Wednesday, April 1, 2015

April Fools What?

Today started innocuously enough, with me telling the kids Spring Break had been canceled because "everyone is just too far behind in their work to take a whole week off of school" (I'm not a prankster by nature, so they bought it hook, line & sinker - their expressions were priceless in that 15 second window before I shouted "April Fool's!!!").

And then, it started. The silly Facebook posts about being pregnant ("Ha! April Fools!") and then friends outside of Facebook.

And it IS funny, don't get me wrong. 

It is funny (to me at least!) to think of friends unexpectedly pregnant again!

But it's more than just funny.

It's painful. 
Straight up really painful.

It's hard to explain to someone who hasn't been there. 
But if you've suffered from infertility or pregnancy loss, you get it. 

It's not funny to see someone joking about being pregnant when you've been trying forever and it feels as though your family will never happen.

It's not funny to hear about someone else having an "oops" when you know you'll never have an "oops" where you get to bring home a healthy child and your biggest concern is where you'll fit that child into your family space. 

After pregnancy loss, you are forever a mixed ball of emotions when others announce they're pregnant. It's super fantastic. Really.

Excitement, of course, for me, is always the most prominent feeling - I am thrilled for my friends when they announce they're pregnant. I mean, it's one of the great miracles of life and how can I not be thrilled for them? I am. But my excitement is always tempered with sadness, with jealousy, with a realization that, again, my life is not "normal" and my body's ability to reproduce and bring a kiddo home is not "normal." 

Most of the time I'm ok with that. 7 pregnancy losses later and I have gotten used to that feeling. We all have things about our lives that aren't perfect, that aren't the way we imagined they would be when we envisioned our futures. And that's ok. Life takes its own twists and turns and the joy in life is seeking out the beauty in those twists and turns. Focusing on what we don't have will always make us more miserable than focusing on what we do have, plain and simple.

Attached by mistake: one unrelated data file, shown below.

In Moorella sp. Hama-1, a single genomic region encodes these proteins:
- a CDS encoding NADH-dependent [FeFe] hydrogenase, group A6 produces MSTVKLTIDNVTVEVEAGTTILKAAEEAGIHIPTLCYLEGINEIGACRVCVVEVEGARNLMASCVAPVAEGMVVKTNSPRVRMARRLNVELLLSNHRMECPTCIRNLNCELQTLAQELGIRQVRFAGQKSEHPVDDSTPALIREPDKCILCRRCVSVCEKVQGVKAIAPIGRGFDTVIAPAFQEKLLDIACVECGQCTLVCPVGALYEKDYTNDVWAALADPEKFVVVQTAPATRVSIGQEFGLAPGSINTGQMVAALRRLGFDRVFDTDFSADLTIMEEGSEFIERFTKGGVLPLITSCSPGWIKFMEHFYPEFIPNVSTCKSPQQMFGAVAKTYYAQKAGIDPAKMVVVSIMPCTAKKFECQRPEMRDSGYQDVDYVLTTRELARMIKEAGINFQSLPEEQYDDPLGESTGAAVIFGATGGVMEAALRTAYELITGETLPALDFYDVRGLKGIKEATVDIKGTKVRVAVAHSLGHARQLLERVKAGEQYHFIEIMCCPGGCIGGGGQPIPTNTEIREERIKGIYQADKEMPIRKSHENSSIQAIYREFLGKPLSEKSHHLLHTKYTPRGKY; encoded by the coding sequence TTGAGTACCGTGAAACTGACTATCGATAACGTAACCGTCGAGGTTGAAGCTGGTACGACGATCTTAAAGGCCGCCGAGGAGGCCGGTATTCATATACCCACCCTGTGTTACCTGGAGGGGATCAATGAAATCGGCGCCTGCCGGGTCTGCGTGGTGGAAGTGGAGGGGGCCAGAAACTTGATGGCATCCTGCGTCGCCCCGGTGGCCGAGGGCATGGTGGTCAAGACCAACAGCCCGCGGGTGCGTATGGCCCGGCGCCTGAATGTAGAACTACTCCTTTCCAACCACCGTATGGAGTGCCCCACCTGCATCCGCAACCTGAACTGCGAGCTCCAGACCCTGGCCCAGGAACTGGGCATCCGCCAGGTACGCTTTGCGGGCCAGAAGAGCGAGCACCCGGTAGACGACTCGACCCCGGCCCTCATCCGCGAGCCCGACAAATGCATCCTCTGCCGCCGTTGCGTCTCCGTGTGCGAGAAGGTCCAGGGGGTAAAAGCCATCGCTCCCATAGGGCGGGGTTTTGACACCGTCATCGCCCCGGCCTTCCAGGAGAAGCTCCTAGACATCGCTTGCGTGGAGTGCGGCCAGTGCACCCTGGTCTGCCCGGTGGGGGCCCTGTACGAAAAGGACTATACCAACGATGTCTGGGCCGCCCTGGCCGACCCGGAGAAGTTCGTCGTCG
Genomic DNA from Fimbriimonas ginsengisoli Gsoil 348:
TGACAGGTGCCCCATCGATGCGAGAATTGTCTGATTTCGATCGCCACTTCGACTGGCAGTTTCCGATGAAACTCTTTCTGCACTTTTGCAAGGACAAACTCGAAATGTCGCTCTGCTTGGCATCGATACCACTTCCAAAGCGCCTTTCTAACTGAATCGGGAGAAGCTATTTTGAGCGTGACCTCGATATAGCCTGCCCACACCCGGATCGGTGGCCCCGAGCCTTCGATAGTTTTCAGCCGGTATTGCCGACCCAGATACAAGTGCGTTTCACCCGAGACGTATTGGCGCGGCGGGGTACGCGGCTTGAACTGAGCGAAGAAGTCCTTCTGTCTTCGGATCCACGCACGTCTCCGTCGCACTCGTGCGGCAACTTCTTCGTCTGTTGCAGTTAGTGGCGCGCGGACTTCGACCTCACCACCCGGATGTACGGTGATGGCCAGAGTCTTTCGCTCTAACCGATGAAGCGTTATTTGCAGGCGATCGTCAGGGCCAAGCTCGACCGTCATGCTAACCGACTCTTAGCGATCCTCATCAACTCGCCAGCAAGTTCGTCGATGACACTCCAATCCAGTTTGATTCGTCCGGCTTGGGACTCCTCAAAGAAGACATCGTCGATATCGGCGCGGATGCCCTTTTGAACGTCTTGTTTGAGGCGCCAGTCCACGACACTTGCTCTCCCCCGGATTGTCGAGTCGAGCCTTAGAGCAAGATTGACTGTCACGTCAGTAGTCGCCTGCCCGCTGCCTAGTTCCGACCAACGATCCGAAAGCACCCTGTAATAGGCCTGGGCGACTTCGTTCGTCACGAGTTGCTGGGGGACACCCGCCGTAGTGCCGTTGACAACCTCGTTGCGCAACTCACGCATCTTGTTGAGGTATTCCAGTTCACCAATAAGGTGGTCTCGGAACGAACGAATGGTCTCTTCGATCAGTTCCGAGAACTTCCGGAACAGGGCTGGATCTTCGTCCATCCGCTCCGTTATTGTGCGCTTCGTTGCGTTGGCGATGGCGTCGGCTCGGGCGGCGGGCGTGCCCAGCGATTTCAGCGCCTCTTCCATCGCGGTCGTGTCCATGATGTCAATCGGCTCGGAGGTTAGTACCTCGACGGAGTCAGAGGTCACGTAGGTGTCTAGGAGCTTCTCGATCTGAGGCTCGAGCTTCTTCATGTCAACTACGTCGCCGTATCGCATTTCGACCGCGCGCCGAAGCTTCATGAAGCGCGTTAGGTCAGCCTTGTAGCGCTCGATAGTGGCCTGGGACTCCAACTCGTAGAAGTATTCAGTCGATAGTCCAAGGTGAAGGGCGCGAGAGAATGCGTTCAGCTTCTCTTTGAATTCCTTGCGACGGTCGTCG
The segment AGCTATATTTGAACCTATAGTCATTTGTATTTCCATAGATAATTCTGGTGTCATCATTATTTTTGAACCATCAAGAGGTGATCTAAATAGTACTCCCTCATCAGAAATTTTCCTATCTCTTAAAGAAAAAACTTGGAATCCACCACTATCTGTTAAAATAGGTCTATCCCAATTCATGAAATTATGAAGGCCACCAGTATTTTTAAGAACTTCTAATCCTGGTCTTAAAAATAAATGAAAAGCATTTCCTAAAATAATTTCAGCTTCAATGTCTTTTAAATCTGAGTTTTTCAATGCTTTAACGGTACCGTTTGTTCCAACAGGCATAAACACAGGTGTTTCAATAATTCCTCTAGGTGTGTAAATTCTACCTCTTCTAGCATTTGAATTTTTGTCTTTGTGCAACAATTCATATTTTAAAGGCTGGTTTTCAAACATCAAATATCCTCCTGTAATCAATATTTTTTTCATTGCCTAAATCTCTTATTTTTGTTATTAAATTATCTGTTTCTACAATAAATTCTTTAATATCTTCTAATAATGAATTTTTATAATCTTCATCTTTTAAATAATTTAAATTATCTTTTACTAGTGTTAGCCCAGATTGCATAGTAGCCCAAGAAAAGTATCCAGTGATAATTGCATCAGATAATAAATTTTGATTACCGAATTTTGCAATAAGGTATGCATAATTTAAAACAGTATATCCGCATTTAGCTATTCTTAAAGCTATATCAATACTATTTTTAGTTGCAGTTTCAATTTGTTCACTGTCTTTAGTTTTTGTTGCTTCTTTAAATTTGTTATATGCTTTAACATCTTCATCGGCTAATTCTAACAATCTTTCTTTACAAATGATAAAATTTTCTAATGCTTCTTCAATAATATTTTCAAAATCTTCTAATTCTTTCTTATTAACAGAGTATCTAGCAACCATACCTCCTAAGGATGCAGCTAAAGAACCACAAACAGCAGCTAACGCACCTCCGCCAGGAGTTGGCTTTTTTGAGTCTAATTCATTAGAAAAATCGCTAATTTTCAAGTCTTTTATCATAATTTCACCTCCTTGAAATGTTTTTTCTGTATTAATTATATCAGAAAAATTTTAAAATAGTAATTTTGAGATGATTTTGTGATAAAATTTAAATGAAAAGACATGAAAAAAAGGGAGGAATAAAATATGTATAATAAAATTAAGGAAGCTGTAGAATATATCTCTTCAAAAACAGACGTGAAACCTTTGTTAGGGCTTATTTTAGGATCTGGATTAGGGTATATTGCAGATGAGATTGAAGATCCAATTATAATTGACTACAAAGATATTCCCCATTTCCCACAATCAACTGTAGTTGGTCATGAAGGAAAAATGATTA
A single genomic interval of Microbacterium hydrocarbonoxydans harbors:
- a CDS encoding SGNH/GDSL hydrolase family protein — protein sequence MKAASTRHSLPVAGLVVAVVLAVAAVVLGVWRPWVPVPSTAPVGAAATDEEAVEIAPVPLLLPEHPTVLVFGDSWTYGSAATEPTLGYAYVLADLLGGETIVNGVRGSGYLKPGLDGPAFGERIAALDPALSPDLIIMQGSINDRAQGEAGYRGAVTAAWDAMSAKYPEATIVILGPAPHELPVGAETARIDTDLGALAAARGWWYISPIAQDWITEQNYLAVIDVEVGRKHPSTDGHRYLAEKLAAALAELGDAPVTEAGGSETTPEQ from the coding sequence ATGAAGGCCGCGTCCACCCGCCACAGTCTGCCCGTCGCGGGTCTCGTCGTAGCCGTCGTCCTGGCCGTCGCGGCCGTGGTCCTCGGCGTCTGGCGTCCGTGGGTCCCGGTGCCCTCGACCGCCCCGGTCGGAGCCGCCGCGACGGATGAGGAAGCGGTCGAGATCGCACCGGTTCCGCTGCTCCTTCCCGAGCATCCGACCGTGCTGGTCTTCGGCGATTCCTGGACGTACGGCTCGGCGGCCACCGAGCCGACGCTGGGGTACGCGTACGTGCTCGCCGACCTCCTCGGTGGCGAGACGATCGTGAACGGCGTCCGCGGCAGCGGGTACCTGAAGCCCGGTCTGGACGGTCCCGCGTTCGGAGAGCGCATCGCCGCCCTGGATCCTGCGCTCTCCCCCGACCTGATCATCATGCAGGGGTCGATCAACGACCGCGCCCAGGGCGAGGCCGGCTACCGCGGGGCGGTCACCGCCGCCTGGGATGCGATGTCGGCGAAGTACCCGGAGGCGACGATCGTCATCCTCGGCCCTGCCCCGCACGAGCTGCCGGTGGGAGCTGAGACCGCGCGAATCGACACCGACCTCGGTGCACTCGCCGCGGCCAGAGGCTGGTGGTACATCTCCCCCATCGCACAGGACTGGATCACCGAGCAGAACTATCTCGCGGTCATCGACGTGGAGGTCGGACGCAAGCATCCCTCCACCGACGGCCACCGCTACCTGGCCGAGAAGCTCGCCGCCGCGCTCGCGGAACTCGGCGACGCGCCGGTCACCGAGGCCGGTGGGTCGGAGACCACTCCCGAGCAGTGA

I wanted a big family. Instead, I have 2 of the most amazing children I could have ever imagined, one of whom is medically fragile. And I know this path was God's plan for our family. So I am grateful for that. But there is always a twinge of sadness for what I had envisioned. I'm only human, after all. 

And so, when someone announces their pregnancy, I always go through a roller coaster of emotions, and typically settle in at excited, with a twinge of sadness from time to time. I can work with that.

But then, on April 1 every year, there are always friends who think it's funny to post a fake pregnancy announcement on Facebook or Twitter followed with "April Fools!" or tell you in person. So, I get to go through that roller coaster of emotions, but in a 30 second window - over and over again all day. It's pretty exhausting, to be honest.

So, if you're thinking about posting a fake pregnancy announcement today, do it if you must. I mean, there is a component to it that IS funny. I get it, I do. But, if you have someone in your life who is going through infertility or has experienced a pregnancy loss, please think twice. 

It is not YOUR responsibility to make sure I don't take this too seriously. I get that. I need to put on my big girl panties and not get upset about this kind of stuff. BUT, sometimes pregnancy loss is something that takes more than big girl panties to deal with. Sometimes, it takes an extra ounce of grace and compassion from those around us as well.  If you have some of that extra compassion and grace to spare today, that would be flipping awesome. 

And, you know, if you simply must prank someone today, put saran wrap under the toilet seat or clear nail polish over the soap bar instead. Because that stuff, folks, is straight up funny. 

1 comment:

  1. I had two premature babies. My first son I had what was called an over mature placenta, it was like an almost dry birth. The doctor gave him a 50% survival rate. Our second son was born after my uterus ruptured. I had hemorrhaged for almost 12 hours before he was born. He was born with a Hyaline Membrane Disease and Patent Ductus Arteriosus. He had heart surgery at 2 months old. I am happy to say the oldest is in the Army and works full time and the youngest is a freshman at MSU. I wanted a girl so bad and a big family. Both of my sister could get pregnant and have a full term baby naturally with no pain medication. I wanted to have a baby naturally and to be able to bond with them. Both stayed in the NICU for about 2 weeks. Nothing like Brodie. We have since fostered 11 kids and adopted one - it was a boy. It is all good.